By Jane Bryant Quinn
Sunday, October 26, 2008
Gold is for rich guys -- buying physical gold, that is. The metal's highest and best investment use is as an insurance policy against a currency collapse. For that purpose, you need a lot of it, stored around the world. Owning 20 or 30 coins is nice but won't protect your standard of living in a world where dollars are dust.
Gold isn't even a reliable hedge against inflation. It reached $850 an ounce in January 1980, a price not seen again until January 2008. During those intervening 28 years, gold plunged and reared but lost more than half its purchasing power. For a 1980 investor to break even after inflation, gold would have to reach $2,200.
It might, but how long did you plan to wait?
For the average investor, gold boils down to a speculation on higher prices. The latest run-up started in August 2007, when the housing market visibly started falling apart. From $652, it raced up to $1,003 an ounce last March, zig-zagged back to $747 in September, jumped to $905, then slid to $729.10 Friday.
Hedge funds drove the market, but individuals jumped in, too. So far this year, investors have purchased 611,000 newly minted, one-ounce U.S. gold coins, compared with 315,000 in all of 2007.
"We've seen a switch in appetite, with investors moving from futures to physical gold, either owning it directly or going through exchange-traded funds," says Suki Cooper, an analyst at London-based Barclays Capital.
Coins purchased strictly for their gold value, not their numismatic value, are known as bullion coins. Many countries mint them -- South Africa (Krugerrand), Canada (Maple Leaf), China (Panda), Austria (Philharmonic) and Australia (Kangaroo), among others. The U.S. Mint makes Buffalos and American Eagles. For investment purposes, you want the one-ounce size.
That is, if you can find them. The yearlong run on bullion has dried up the supply of coins for immediate delivery. Everything was out of stock last week at the online dealer OnlyGold.com. Kitco.com had Maples at 7 percent more than the spot gold price.
"The premium will likely come down 1 or 2 percent when all coin supplies improve a bit," says Jon Nadler, senior analyst for Kitco Metals & Minerals in Montreal.
The various mints project the number of coins they expect to sell each year and produce on demand. Toward the end of each year, they let their inventories run down while gearing up for next year's run. The surge of buyers left them short of high-quality blanks.
Currently, the U.S. Mint is striking only a limited number of 2008 Eagles. The wholesalers are on allocation. No Buffalos are being shipped at all, although a small number might still be minted before the end of the year. By late December, dealers expect to start receiving 2009 coins.
For U.S. investors, American Eagles are the bullion coin of choice. You can put them into individual retirement accounts as long as they remain in their original U.S. Mint capsules. (It's not clear that Buffalos are allowed.)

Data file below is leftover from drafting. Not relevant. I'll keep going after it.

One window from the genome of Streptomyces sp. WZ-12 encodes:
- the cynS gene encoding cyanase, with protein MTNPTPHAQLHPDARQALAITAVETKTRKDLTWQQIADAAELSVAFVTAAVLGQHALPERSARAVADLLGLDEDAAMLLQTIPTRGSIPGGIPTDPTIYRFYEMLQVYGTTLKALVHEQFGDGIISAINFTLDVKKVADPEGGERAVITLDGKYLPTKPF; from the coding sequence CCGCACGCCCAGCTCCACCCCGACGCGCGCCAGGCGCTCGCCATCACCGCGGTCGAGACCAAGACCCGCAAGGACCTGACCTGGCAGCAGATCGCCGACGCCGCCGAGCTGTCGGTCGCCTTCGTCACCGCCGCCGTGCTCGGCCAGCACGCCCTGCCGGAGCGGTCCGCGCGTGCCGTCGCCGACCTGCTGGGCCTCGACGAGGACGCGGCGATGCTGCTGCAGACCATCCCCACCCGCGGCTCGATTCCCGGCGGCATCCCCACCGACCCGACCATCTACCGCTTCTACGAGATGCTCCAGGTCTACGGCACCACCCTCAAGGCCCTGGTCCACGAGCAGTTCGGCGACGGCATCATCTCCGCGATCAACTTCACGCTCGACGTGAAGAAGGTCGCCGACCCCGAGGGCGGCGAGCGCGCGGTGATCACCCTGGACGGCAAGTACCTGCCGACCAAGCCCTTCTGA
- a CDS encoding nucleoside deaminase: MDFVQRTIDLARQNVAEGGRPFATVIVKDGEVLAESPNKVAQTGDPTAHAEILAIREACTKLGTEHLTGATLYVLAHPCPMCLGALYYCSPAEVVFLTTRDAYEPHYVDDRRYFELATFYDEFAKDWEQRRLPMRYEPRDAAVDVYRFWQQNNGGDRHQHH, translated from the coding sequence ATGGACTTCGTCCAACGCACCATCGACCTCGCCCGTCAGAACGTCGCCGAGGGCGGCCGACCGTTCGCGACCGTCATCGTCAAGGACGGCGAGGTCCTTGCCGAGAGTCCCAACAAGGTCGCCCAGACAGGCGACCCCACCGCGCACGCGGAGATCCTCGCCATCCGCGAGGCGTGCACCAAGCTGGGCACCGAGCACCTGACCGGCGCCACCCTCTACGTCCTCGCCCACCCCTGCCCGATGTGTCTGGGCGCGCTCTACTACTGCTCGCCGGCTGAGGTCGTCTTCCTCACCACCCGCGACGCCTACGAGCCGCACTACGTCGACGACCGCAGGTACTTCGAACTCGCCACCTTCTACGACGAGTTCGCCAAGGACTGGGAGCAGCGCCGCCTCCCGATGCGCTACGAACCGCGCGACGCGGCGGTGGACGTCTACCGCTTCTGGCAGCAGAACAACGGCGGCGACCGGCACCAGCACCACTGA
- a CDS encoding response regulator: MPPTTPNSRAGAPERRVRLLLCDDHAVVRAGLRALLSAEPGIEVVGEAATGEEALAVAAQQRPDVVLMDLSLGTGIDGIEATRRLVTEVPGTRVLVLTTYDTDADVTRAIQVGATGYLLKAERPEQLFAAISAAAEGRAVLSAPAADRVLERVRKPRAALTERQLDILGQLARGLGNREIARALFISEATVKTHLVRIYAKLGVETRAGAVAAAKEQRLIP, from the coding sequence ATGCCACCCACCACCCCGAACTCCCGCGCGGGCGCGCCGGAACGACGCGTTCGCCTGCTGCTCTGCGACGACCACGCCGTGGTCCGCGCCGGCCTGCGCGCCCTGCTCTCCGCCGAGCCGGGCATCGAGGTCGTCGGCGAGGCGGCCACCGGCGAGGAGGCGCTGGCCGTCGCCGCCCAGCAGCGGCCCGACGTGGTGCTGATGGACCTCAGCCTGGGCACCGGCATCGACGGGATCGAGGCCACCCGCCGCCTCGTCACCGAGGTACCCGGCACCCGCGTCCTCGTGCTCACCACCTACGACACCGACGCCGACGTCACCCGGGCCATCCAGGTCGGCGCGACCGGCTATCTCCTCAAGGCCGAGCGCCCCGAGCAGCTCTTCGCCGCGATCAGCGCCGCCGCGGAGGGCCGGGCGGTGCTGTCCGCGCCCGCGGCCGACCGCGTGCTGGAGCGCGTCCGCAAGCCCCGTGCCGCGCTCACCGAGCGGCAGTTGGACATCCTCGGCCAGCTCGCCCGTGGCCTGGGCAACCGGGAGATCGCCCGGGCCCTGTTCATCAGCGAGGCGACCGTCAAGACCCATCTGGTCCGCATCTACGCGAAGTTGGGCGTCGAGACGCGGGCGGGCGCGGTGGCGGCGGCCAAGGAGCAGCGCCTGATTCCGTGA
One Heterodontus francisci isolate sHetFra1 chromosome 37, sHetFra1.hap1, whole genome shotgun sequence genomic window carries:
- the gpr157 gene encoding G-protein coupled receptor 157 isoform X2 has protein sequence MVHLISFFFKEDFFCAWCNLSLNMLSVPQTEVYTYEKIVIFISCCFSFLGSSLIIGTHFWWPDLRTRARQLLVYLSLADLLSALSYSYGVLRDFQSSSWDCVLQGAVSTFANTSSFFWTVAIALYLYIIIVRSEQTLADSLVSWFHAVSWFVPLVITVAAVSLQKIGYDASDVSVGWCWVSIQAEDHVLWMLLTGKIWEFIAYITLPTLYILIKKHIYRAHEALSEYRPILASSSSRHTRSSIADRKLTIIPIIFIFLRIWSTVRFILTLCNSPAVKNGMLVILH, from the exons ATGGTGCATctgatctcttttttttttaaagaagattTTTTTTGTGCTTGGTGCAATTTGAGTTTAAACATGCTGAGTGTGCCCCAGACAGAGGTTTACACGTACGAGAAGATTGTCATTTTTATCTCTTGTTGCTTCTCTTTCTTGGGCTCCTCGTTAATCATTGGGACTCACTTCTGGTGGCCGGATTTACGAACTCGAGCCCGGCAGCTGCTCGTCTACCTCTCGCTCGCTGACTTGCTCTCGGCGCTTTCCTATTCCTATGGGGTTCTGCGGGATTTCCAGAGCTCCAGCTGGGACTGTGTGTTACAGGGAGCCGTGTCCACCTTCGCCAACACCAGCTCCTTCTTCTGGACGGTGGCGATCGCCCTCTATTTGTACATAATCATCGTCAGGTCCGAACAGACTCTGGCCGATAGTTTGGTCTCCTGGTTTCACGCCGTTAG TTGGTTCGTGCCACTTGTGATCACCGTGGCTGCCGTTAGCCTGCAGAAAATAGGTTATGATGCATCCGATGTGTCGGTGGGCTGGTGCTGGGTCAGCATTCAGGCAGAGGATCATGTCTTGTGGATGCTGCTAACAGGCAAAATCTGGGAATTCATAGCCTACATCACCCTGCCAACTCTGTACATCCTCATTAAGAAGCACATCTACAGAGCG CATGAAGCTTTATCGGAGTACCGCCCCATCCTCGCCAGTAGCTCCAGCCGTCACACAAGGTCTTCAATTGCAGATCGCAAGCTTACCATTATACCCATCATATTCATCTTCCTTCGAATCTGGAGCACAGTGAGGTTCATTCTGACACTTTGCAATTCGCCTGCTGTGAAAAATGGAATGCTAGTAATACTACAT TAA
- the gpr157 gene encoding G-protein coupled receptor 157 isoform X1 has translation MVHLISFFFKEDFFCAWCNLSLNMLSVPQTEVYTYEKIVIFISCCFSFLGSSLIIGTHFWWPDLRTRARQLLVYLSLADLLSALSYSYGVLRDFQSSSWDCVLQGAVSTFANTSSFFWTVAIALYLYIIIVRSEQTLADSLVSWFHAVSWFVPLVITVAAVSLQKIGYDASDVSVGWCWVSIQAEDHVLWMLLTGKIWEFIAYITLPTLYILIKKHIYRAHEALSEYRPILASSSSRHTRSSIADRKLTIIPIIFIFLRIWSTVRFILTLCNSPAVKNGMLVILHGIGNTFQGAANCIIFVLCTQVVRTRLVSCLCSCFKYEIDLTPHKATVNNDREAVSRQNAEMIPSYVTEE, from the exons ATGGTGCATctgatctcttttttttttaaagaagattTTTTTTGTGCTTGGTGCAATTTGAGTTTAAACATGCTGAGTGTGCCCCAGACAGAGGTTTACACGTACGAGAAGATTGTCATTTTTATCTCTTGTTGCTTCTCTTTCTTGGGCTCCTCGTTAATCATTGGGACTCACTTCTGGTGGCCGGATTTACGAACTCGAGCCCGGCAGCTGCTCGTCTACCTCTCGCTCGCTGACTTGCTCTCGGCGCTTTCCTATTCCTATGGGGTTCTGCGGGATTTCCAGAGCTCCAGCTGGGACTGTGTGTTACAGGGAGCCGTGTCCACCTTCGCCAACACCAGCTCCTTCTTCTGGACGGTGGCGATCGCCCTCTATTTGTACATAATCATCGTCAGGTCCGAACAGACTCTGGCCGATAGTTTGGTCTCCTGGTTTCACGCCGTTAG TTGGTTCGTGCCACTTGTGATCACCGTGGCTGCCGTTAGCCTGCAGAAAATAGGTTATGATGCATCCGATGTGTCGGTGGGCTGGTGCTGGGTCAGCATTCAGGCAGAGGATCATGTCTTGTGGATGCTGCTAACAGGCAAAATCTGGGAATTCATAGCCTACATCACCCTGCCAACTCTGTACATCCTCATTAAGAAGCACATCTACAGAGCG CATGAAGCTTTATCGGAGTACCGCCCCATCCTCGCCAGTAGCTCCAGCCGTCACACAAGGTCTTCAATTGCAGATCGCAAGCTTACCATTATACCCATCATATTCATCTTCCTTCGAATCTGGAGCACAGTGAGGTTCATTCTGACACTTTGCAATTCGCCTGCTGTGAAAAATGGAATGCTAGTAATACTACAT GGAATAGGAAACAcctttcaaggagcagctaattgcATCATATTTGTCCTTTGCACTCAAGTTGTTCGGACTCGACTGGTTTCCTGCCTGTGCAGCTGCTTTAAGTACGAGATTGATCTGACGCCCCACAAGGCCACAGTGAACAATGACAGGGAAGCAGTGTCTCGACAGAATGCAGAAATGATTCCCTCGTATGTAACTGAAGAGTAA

Eagles also slip through a loophole in the tax-reporting law, says Scott Travers, author of "The Coin Collector's Survival Manual." Dealers have to report to the Internal Revenue Service if you sell 25 or more Maples or Krugerrands. They're not required to report your sales of American Eagles and some other coins, although some may do so. (Kitco, in Canada, says it does no tax reporting at all.)
Normally, one-ounce Eagles sell for 5.5 to 7.5 percent more than the gold price, Nadler says. Small dealers might mark up the price even more.
In this buying panic, I saw online dealers charging as much as 13 percent more than spot gold. Their Web sites warned that there might be a wait before your Eagles could be shipped.
On eBay and the Home Shopping Network, coins sell at fantasy prices. A set of Eagles in four weights was offered on HSN at $4,999.99. In gold, it's worth about $1,450. Prices like these take advantage of neophytes. A coin dealer might sell a four-coin set for $1,850, Travers says.
A cheaper way of buying gold is through an exchange-traded fund. The most widely traded fund, SPDR Gold Shares, costs 0.4 percent a year in fees, plus your brokerage commission. You don't own the gold directly. A trust holds large gold bars (warehoused principally in London) and sells shares against them, which are traded on the open market. You can't redeem in gold itself.
It costs even less to buy bullion in a pool account, such as the ones offered by Kitco. Like an ETF, a pool account sells shares in a large bar of warehoused gold. You pay just a hair over the spot gold price, and sell it back to Kitco for just a hair under. There are no annual expenses. For a fee, you can redeem in gold itself. As with ETFs, you depend on the pool's trustee to support its guarantee.
Gold, by the way, is taxed as a collectible -- whether you buy it in the form of coins, ETF shares or an interest in a pool account. Your tax rate on long-term capital gains would be 28 percent, compared with 15 percent on other assets. Only a significant price gain (or currency collapse) redeems your bet.
Jane Bryant Quinn, author of "Smart and Simple Financial Strategies for Busy People," is a Bloomberg News columnist. Alexis Leondis contributed to this column.